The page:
By Marilia Platsa,
Sudan inaugurated a new era when announcing the abolishment of child marriage and the enforcement of laws banning the Female Genital Mutilation (FGM). Its aim is to completely adhere to the African Charter on the Rights and Welfare of the child which was put in effect in 1999.
Paradoxically, Sudan constituted one of the first countries to sign the UN Convention on the Rights of the Child (CRC) in 1990, while it also adopted the Child Act in 2010, which unfortunately does not involve any reference to child marriage, a widespread practice around the country. Only the Muslim Personal Status Law stipulates that a girl can marry when she reaches puberty and that the judges can approve a marriage with a girl of at least 10 years old. According to the UN, one third of girls are married even before the age of 18. The root of the problem is mainly extreme poverty. Child marriage is perceived as providing physical and economical protection to the girls, predominantly in areas facing conflicts, along with the dowry that the family receives from the groom. Indicative is the example of Atong G., a 16-year-old girl forced to marry a 50-year-old man in July 2011. “I did not know him before. I did not love him,” I told my family “I don’t want this man.” My people said, “This old man can feed us, you will marry him.” It consists a traditional practice based also on the belief that in this way the family can prevent the girl from pre-marital sex or an unwanted pregnancy that would affect the morality and the honor of the family as well as the amount of the expected dowry. Furthermore, another explanation is that a girl’s young age facilitates the process of giving birth. It is noticeable that child marriage is deeply rooted in Islamic principles, the dominant religion in Sudan. Low levels of education clearly impact the perpetuation of child marriage given the fact that girls who choose to finish school are often stigmatized as infertile or not in demand for marriage. Besides, families claim that girls contribute more efficiently to the family with the dowry from the marriage rather than their education.
The effects to the girls and women forced to enter into a marriage without their consent are profound, or even worse, irreversible both for their health and psychology. With the lack of legislation to protect them, women and girls remain helpless and unarmed against the outright violation of their fundamental human rights to health, self- determination and freedom. As a consequence, they drop out of school, while also marital rape is common as well as abuse and all forms of domestic violence. It is difficult for them to leave the marriage whilst many women are not even aware of their rights.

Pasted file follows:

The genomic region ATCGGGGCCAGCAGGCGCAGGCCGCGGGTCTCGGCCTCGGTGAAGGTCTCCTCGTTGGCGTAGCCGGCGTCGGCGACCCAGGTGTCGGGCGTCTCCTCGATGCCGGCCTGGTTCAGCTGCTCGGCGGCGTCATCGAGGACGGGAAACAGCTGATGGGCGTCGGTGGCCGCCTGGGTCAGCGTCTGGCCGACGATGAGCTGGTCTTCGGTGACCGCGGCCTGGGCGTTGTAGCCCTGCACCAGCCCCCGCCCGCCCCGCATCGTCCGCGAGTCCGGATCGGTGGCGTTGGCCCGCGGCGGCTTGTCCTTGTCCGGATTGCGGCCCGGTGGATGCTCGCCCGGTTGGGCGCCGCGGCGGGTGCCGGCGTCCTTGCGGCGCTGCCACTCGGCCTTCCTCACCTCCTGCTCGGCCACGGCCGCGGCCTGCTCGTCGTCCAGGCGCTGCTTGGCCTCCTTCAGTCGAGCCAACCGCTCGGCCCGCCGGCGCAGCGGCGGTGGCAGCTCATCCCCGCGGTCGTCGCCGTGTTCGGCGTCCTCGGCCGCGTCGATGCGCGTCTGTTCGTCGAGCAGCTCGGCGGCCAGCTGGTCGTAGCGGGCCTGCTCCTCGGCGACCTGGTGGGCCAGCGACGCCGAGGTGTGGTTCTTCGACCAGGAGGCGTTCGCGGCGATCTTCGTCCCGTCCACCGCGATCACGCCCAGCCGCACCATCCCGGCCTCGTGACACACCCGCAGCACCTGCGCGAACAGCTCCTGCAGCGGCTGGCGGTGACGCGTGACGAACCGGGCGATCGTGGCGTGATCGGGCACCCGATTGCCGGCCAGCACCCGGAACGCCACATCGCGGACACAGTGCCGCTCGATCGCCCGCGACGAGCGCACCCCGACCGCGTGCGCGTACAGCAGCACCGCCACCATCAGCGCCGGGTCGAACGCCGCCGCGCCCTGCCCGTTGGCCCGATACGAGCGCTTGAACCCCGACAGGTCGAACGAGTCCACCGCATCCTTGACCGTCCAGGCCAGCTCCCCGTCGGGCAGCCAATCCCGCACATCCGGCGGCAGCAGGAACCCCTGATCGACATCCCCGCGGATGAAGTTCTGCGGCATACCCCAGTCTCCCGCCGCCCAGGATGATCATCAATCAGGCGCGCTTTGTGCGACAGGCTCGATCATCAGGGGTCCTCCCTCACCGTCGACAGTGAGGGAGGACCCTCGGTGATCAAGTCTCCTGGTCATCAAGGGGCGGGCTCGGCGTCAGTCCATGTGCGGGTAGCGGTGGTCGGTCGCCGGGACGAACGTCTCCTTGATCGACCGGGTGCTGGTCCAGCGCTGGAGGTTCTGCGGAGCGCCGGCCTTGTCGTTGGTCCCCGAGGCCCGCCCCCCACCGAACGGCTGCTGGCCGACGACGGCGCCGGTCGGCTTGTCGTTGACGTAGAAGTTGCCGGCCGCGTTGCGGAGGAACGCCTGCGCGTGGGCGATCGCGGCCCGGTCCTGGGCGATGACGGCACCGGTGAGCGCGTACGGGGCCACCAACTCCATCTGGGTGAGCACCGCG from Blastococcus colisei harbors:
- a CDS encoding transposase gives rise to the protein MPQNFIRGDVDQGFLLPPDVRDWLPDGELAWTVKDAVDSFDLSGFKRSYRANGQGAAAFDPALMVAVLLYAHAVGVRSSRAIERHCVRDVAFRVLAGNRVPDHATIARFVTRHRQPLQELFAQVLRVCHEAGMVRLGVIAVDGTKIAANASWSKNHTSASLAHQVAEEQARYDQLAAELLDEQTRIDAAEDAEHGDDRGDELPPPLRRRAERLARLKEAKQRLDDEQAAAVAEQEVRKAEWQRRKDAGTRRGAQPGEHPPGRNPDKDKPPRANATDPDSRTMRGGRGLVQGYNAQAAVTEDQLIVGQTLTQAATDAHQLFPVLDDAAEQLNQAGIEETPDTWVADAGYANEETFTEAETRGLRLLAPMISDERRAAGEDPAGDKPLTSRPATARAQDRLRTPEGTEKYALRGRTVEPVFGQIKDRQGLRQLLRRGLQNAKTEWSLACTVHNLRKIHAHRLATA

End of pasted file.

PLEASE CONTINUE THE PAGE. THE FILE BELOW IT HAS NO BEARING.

In July, the Sudanese authorities passed laws than criminalize the traditional practice of Female Genital Mutilation, imposing up to 3 years in jail as a punishment. According to the definition given by the WHO, female genital mutilation includes “all procedures involving partial or total removal of the female external genitalia or other injury to the female genital organs for non-medical reasons” (WHO, 2008). 9/10 women have undergone FGM while the cut takes place during their reproductive period which means until they are 49 years old but it mainly happens between the age of 5 to 14. The psychological and health repercussions are not negligible either. Giving birth at such a young age, with their organism not fully developed can provoke health problems such as infertility, bleeding, death caused by infections or fatal child birth compilations. FGM, undoubtedly, trespasses the inalienable rights to life and freedom. The Government of Sudan in an attempt to eradicate this practice, launched a campaign named “salleem” which means whole, undamaged, unharmed, complete. “Every girl is born saleema. Let her grow saleema,” was the official motto.
The current government has made steps into reforming the country by also permitting women to travel with their children without having it to be approved by a male member of the family. Sudan is striving for putting an end to child marriage and FGM by 2030. The existence of laws concerning both harmful practices is a positive omen, however the authorities are worried that the real challenge is how to enforce them, taking into consideration the long-lasting exercise of them and the doctrinal attachment to them by locals. In any case, women are not property, hence they should be free to define their own destiny.
- UNICEF, UNICEF Regional Study on Child Marriage. Available here.
- UNICEF, Female Genital Mutilation and child marriage in Sudan –Are there any changes taking place? Available here.
- Human Rights Watch , “This Old Man Can Feed Us, You Will Marry Him” Child and Forced Marriage in South Sudan. Available here.
- The Guardian, Sudan says it will stamp out child marriage and enforce ban on FGM. Available here.
- BBC, Sudan criminalises female genital mutilation (FGM). Available here.